A New Way to Look at Weight Loss in Dogs
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I’ve started thinking about weight loss in a slightly different way than I did in the past. I used to put dogs on a diet, get the weight off of them (sometimes), and then worry about how to keep it off later. Now I think of weight loss and weight maintenance as essentially the same thing. My goal is to find a diet that a dog can eat for the foreseeable future that will first get the weight off and then keep it off. Here’s why.
Weight gain is a sign that something is out of kilter with a dog’s energy balance; too much food, too many treats, the wrong type of food, and/or too little exercise are the culprits.
In a perfect world, I would be able to prescribe a change in the type/amount of food, the elimination of treats, and increased exercise, my recommendations would be followed, and the dog would lose an appropriate amount of weight. But let’s be honest. People have an incredibly hard time doing this even whentheir own wellbeing is at stake. To ask them to make radical adjustments in their dog’s (and therefore their own) lifestyle is simply too much. But there is an easier way.
First, forget about exercise. Don’t get me wrong, exercise is great and can really help dogs get and stay slim. I just don’t think many owners can maintain significant increases in the amount of exercise they provide their dogs for the long term. I look at any increase in exercise as a bonus. If it happens, great, but don’t plan on it.
Second, keep giving treats. This is a habit that many owners find virtually impossible to break, and if it makes them and their dogs happy, who am I to say that it should be broken at all? My goal is to get the caloric intake from treats to less than 10% of the dog’s total calories for the day. We can usually do this with some simple modifications—breaking dog biscuits in half, switching to a lower calorie treat (mini carrots are great), etc.
Now on to weight loss/maintenance diets. You need to find one that works for both you and your dog. Remember, you may be feeding this diet for many years to come. The three top characteristics to consider are:
- Ease of acquisition
Price and ease of acquisition are relatively straightforward. Only consider foods that won’t break your budget and that you can get relatively easily (some can be shipped directly to you). Ask yourself, “Am I going to be able to feed this food for the next five years or longer?”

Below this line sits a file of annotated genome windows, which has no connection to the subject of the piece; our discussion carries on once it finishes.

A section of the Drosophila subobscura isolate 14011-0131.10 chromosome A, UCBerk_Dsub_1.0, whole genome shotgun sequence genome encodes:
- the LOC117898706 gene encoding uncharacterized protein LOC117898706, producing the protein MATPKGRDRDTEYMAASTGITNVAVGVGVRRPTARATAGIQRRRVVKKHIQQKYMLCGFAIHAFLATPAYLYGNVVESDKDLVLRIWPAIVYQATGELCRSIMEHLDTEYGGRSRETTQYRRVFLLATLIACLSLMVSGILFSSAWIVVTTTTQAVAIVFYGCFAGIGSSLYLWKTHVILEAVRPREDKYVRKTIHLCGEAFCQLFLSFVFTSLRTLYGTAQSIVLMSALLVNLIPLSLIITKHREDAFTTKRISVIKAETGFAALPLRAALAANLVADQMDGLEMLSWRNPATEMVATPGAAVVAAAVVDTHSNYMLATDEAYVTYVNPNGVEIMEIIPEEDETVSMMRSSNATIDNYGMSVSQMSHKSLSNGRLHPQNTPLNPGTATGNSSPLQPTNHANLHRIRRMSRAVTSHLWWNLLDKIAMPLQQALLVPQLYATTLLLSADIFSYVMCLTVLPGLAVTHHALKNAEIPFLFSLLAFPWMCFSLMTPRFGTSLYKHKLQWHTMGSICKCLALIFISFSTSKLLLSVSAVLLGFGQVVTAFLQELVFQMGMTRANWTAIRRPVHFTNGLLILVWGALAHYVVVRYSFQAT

From a nutritional standpoint, look for foods have the following characteristics:
- Somewhere on the label you see a statement along the lines of “Brand A adult dog food provides complete and balanced nutrition for maintenance of adult dogs.” Some weight loss diets are only meant for short term feeding and don’t have statements like these on their labels.
- It contains enough protein. A minimum of 30% on a dry matter basis is good. (Check the guaranteed analysis). Adequate protein levels will help dogs maintain muscle mass while they are losing weight in the form of fat.
- It is designed for weight loss/maintenance. Studies have shown that dramatically reducing the amount of “regular” dog food you offer will result in weight loss… but also in nutritional deficiencies. The American Association of Feed Control Officials (AAFCO) has guidelines that a food has to adhere to if the manufacturer wants to use words like “Light,” “Low Calorie,” “Reduced Calories,” “Low Fat,” etc.
The bonus from looking at weight loss and maintenance in this new way? When your dog reaches its target weight, you should be able to start giving him or her a little more food. What a great reward after a successful diet!
Oregon Veterinary Specialty Hospital (OVSH) has been serving the Portland and Beaverton area community since 1979. Drs. Steven F. Skinner (Neurology, Neurosurgery) and Robert T. Franklin (Internal medicine.) We welcome referrals from veterinarians all over the Pacific Northwest. Our goal is to help your pet regain health and live a long and happy life.
Oregon Veterinary Specialty Hospital
9339 SW Beaverton Hillsdale Hwy,
Beaverton, OR 97005.
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